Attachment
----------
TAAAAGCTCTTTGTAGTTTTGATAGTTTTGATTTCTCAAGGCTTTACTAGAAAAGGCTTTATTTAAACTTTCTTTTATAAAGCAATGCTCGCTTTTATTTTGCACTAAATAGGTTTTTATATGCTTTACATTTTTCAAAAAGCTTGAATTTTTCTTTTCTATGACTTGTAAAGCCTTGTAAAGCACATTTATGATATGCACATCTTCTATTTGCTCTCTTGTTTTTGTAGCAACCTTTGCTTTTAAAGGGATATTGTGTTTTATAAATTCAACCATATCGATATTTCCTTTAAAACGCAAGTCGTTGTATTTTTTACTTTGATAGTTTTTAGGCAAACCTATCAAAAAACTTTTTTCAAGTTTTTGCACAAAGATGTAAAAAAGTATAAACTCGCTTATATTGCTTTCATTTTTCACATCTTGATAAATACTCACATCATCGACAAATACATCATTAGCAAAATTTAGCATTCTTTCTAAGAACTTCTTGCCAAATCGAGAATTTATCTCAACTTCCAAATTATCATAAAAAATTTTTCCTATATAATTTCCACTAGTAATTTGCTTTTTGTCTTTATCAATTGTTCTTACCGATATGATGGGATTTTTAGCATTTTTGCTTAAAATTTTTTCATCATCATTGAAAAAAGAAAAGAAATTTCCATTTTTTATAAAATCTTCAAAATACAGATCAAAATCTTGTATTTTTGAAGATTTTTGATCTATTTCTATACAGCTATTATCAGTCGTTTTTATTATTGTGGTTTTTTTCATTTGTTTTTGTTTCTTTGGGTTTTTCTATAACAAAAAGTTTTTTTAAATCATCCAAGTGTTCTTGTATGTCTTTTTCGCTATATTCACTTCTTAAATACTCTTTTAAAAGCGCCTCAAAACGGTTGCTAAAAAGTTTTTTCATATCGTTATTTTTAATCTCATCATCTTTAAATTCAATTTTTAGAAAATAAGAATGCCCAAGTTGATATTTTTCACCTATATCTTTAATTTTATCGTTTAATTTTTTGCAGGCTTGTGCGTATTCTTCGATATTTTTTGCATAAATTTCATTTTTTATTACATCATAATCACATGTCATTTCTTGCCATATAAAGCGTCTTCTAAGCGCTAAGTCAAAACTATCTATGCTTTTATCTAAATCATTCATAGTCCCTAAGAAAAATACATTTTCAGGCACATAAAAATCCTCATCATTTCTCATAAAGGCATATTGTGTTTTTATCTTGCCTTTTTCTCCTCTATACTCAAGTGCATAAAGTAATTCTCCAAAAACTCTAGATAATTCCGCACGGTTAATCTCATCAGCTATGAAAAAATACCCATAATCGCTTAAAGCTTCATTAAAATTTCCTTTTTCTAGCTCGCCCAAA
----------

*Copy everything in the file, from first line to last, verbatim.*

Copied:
TAAAAGCTCTTTGTAGTTTTGATAGTTTTGATTTCTCAAGGCTTTACTAGAAAAGGCTTTATTTAAACTTTCTTTTATAAAGCAATGCTCGCTTTTATTTTGCACTAAATAGGTTTTTATATGCTTTACATTTTTCAAAAAGCTTGAATTTTTCTTTTCTATGACTTGTAAAGCCTTGTAAAGCACATTTATGATATGCACATCTTCTATTTGCTCTCTTGTTTTTGTAGCAACCTTTGCTTTTAAAGGGATATTGTGTTTTATAAATTCAACCATATCGATATTTCCTTTAAAACGCAAGTCGTTGTATTTTTTACTTTGATAGTTTTTAGGCAAACCTATCAAAAAACTTTTTTCAAGTTTTTGCACAAAGATGTAAAAAAGTATAAACTCGCTTATATTGCTTTCATTTTTCACATCTTGATAAATACTCACATCATCGACAAATACATCATTAGCAAAATTTAGCATTCTTTCTAAGAACTTCTTGCCAAATCGAGAATTTATCTCAACTTCCAAATTATCATAAAAAATTTTTCCTATATAATTTCCACTAGTAATTTGCTTTTTGTCTTTATCAATTGTTCTTACCGATATGATGGGATTTTTAGCATTTTTGCTTAAAATTTTTTCATCATCATTGAAAAAAGAAAAGAAATTTCCATTTTTTATAAAATCTTCAAAATACAGATCAAAATCTTGTATTTTTGAAGATTTTTGATCTATTTCTATACAGCTATTATCAGTCGTTTTTATTATTGTGGTTTTTTTCATTTGTTTTTGTTTCTTTGGGTTTTTCTATAACAAAAAGTTTTTTTAAATCATCCAAGTGTTCTTGTATGTCTTTTTCGCTATATTCACTTCTTAAATACTCTTTTAAAAGCGCCTCAAAACGGTTGCTAAAAAGTTTTTTCATATCGTTATTTTTAATCTCATCATCTTTAAATTCAATTTTTAGAAAATAAGAATGCCCAAGTTGATATTTTTCACCTATATCTTTAATTTTATCGTTTAATTTTTTGCAGGCTTGTGCGTATTCTTCGATATTTTTTGCATAAATTTCATTTTTTATTACATCATAATCACATGTCATTTCTTGCCATATAAAGCGTCTTCTAAGCGCTAAGTCAAAACTATCTATGCTTTTATCTAAATCATTCATAGTCCCTAAGAAAAATACATTTTCAGGCACATAAAAATCCTCATCATTTCTCATAAAGGCATATTGTGTTTTTATCTTGCCTTTTTCTCCTCTATACTCAAGTGCATAAAGTAATTCTCCAAAAACTCTAGATAATTCCGCACGGTTAATCTCATCAGCTATGAAAAAATACCCATAATCGCTTAAAGCTTCATTAAAATTTCCTTTTTCTAGCTCGCCCAAA